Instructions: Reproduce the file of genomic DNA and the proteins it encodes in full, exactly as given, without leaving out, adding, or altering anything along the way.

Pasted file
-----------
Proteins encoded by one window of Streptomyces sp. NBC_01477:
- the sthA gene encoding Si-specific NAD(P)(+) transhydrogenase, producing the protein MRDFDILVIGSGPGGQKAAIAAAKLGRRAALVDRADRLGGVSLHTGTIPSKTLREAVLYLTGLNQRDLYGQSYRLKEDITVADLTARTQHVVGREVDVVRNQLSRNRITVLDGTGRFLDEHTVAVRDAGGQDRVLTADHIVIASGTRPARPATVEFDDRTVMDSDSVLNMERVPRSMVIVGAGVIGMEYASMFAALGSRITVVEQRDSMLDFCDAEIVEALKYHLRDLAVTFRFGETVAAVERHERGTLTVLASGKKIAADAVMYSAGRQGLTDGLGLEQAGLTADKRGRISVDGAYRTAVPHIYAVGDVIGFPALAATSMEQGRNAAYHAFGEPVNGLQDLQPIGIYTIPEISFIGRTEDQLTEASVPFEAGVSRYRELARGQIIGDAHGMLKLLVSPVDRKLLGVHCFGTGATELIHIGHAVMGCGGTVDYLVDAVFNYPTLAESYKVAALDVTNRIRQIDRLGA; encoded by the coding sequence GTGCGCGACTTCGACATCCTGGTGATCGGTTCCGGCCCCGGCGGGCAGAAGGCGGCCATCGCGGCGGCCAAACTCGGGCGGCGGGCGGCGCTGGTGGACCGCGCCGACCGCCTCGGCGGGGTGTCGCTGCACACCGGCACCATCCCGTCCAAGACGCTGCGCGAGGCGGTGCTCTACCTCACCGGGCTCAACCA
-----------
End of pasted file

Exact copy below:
Proteins encoded by one window of Streptomyces sp. NBC_01477:
- the sthA gene encoding Si-specific NAD(P)(+) transhydrogenase, producing the protein MRDFDILVIGSGPGGQKAAIAAAKLGRRAALVDRADRLGGVSLHTGTIPSKTLREAVLYLTGLNQRDLYGQSYRLKEDITVADLTARTQHVVGREVDVVRNQLSRNRITVLDGTGRFLDEHTVAVRDAGGQDRVLTADHIVIASGTRPARPATVEFDDRTVMDSDSVLNMERVPRSMVIVGAGVIGMEYASMFAALGSRITVVEQRDSMLDFCDAEIVEALKYHLRDLAVTFRFGETVAAVERHERGTLTVLASGKKIAADAVMYSAGRQGLTDGLGLEQAGLTADKRGRISVDGAYRTAVPHIYAVGDVIGFPALAATSMEQGRNAAYHAFGEPVNGLQDLQPIGIYTIPEISFIGRTEDQLTEASVPFEAGVSRYRELARGQIIGDAHGMLKLLVSPVDRKLLGVHCFGTGATELIHIGHAVMGCGGTVDYLVDAVFNYPTLAESYKVAALDVTNRIRQIDRLGA; encoded by the coding sequence GTGCGCGACTTCGACATCCTGGTGATCGGTTCCGGCCCCGGCGGGCAGAAGGCGGCCATCGCGGCGGCCAAACTCGGGCGGCGGGCGGCGCTGGTGGACCGCGCCGACCGCCTCGGCGGGGTGTCGCTGCACACCGGCACCATCCCGTCCAAGACGCTGCGCGAGGCGGTGCTCTACCTCACCGGGCTCAACCA